Driving in Italy

‘Driving’ in Italy’s main cities is more a condition of continual idling between the briefest bursts of mayhem. I wouldn’t advise it. But driving through the arrestingly beautiful country is a joy. Just be warned: the speed limit’s more of a recommendation than anything else.

The main highway connecting the boot’s main cities from the heel to knee is the A1. A toll road, it seems expensive at first. Until you’ve spent an hour in the hills of Tuscany. Some inclinations are so steep you fear you’ll topple ass over teakettle on switchbacks that take an hour to cover 10km as the crow flies. Then $20 to drive 100km seems a bargain.

Driving the A1 is an extreme experience. Yes, extreme. In a country that’s famous for its fast cars and deep thinkers, it’s like half the drivers have feet of the heaviest lead and are out to sodomize you if you dare enter the passing lane — while the other contingent tootle along barely breaking third gear, seemingly lost in thought.

Honestly, there was a discrepancy at times of up to 70 kph between the Mario Andrettis in the passing lane and the Leonardos in the passed.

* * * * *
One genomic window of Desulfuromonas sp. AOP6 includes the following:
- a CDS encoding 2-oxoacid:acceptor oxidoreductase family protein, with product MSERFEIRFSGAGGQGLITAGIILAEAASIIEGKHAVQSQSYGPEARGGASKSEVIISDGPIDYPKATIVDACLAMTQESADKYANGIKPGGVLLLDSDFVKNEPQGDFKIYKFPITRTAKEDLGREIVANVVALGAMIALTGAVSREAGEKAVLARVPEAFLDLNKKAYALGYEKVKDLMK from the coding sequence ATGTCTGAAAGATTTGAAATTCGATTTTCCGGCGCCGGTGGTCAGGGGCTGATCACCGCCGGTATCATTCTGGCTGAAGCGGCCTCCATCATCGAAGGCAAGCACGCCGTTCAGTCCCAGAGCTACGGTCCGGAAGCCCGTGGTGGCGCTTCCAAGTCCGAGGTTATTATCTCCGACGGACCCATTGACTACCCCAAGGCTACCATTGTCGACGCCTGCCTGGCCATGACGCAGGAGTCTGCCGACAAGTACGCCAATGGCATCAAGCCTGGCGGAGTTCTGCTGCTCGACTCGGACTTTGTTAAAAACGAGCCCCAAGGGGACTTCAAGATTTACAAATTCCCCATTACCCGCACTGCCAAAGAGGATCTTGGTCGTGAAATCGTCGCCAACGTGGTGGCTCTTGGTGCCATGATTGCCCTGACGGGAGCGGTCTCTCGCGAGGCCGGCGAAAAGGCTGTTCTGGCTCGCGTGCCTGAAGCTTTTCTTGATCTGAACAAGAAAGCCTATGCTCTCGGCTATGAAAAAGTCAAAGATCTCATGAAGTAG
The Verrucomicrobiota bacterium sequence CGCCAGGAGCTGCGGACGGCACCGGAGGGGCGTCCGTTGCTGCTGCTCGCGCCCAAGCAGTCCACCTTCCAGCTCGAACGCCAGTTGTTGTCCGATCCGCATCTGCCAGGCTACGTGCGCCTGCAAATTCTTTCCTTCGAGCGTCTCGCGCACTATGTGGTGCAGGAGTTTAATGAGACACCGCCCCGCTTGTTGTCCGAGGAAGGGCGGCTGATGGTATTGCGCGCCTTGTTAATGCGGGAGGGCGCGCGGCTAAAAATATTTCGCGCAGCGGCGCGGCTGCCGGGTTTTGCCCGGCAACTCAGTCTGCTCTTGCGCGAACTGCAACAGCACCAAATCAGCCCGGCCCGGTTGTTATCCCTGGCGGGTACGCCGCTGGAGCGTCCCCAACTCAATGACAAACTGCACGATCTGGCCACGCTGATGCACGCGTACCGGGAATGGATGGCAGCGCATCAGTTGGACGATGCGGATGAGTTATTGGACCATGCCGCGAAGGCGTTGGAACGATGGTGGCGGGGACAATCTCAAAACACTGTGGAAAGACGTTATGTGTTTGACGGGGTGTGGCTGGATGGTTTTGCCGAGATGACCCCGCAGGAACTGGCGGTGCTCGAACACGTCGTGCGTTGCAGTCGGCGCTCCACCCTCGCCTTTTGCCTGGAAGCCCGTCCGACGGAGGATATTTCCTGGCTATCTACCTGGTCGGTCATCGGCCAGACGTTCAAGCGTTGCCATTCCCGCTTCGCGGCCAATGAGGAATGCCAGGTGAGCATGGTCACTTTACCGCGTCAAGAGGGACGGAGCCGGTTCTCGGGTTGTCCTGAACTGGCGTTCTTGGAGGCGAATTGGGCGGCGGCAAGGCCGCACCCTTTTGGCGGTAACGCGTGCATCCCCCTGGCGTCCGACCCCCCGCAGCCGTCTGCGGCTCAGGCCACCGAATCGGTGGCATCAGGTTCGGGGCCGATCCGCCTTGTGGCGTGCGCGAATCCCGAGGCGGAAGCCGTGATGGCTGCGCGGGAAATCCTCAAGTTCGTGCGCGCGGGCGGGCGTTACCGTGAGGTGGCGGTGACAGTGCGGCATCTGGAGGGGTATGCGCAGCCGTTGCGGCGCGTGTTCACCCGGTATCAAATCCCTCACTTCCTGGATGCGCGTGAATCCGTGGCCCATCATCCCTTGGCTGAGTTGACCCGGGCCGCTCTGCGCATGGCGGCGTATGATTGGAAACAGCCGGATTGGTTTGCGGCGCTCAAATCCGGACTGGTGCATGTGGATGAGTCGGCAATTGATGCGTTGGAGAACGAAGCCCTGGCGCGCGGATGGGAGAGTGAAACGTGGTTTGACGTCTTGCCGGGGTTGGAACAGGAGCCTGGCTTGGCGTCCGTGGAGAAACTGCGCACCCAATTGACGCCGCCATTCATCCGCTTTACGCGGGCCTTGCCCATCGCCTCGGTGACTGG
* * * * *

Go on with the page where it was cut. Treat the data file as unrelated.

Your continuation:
Getting in the way of the aggressive ones on the day after their beloved Forza Azzurri’s been eliminated from the World Cup is a big mistake. You learn fast: The larger and more German the automobile, the heavier the foot. The flattened Olympics rings that compose the Audi logo appearing in your rear view are as good as flash of high beams to warn you out of the way. And the ironic peace symbol that is the Mercedes-Benz emblem will brand your trunk if you don’t move it.

The solution it seems would be to remain out of the passing lane. But in the slow lane are the Umberto Ecos experimenting with how many kilometres you can wrest from a litre of gas, each trying to coast in the wake of the car before it.

So then, should you also stay out of the slow lane? Sadly there’s rarely a middle lane on the A1. Hence the extremes. Goldilocks didn’t spring from an Italian mind, but Pinocchio did.

The other solution would be to keep TF off the A1. But you’ll never get anywhere on the local roads especially if you’re in the mountains — which would be most of the country. So you learn the rhythm; you flit between extremes. And you’re never bored behind the wheel.

Image courtesy of Andrea Marutti.

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